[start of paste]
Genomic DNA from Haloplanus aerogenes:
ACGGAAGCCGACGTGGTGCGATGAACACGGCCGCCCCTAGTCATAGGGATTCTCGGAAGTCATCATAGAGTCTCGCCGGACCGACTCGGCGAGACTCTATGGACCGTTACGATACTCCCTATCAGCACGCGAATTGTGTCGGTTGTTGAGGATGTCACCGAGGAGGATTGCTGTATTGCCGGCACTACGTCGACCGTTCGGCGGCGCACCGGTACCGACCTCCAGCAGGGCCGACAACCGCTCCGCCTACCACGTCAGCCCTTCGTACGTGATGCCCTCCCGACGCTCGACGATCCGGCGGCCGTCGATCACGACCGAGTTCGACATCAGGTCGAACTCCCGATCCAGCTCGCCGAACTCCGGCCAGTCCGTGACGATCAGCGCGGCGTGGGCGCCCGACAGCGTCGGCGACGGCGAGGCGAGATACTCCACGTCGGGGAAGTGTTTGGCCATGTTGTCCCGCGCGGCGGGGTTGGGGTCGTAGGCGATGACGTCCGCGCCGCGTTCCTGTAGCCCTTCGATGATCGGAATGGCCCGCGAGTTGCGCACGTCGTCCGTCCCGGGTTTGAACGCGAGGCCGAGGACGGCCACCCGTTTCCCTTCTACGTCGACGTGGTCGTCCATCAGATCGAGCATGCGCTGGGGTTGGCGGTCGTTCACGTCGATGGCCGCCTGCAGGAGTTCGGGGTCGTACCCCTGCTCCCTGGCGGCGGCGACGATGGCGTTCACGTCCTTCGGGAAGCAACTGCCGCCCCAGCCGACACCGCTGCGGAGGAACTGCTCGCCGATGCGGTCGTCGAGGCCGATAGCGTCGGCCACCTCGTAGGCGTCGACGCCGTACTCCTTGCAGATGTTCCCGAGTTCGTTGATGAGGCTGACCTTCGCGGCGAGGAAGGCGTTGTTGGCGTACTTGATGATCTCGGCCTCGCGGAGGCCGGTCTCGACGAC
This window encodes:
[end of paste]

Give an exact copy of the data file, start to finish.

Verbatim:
Genomic DNA from Haloplanus aerogenes:
ACGGAAGCCGACGTGGTGCGATGAACACGGCCGCCCCTAGTCATAGGGATTCTCGGAAGTCATCATAGAGTCTCGCCGGACCGACTCGGCGAGACTCTATGGACCGTTACGATACTCCCTATCAGCACGCGAATTGTGTCGGTTGTTGAGGATGTCACCGAGGAGGATTGCTGTATTGCCGGCACTACGTCGACCGTTCGGCGGCGCACCGGTACCGACCTCCAGCAGGGCCGACAACCGCTCCGCCTACCACGTCAGCCCTTCGTACGTGATGCCCTCCCGACGCTCGACGATCCGGCGGCCGTCGATCACGACCGAGTTCGACATCAGGTCGAACTCCCGATCCAGCTCGCCGAACTCCGGCCAGTCCGTGACGATCAGCGCGGCGTGGGCGCCCGACAGCGTCGGCGACGGCGAGGCGAGATACTCCACGTCGGGGAAGTGTTTGGCCATGTTGTCCCGCGCGGCGGGGTTGGGGTCGTAGGCGATGACGTCCGCGCCGCGTTCCTGTAGCCCTTCGATGATCGGAATGGCCCGCGAGTTGCGCACGTCGTCCGTCCCGGGTTTGAACGCGAGGCCGAGGACGGCCACCCGTTTCCCTTCTACGTCGACGTGGTCGTCCATCAGATCGAGCATGCGCTGGGGTTGGCGGTCGTTCACGTCGATGGCCGCCTGCAGGAGTTCGGGGTCGTACCCCTGCTCCCTGGCGGCGGCGACGATGGCGTTCACGTCCTTCGGGAAGCAACTGCCGCCCCAGCCGACACCGCTGCGGAGGAACTGCTCGCCGATGCGGTCGTCGAGGCCGATAGCGTCGGCCACCTCGTAGGCGTCGACGCCGTACTCCTTGCAGATGTTCCCGAGTTCGTTGATGAGGCTGACCTTCGCGGCGAGGAAGGCGTTGTTGGCGTACTTGATGATCTCGGCCTCGCGGAGGCCGGTCTCGACGAC
This window encodes: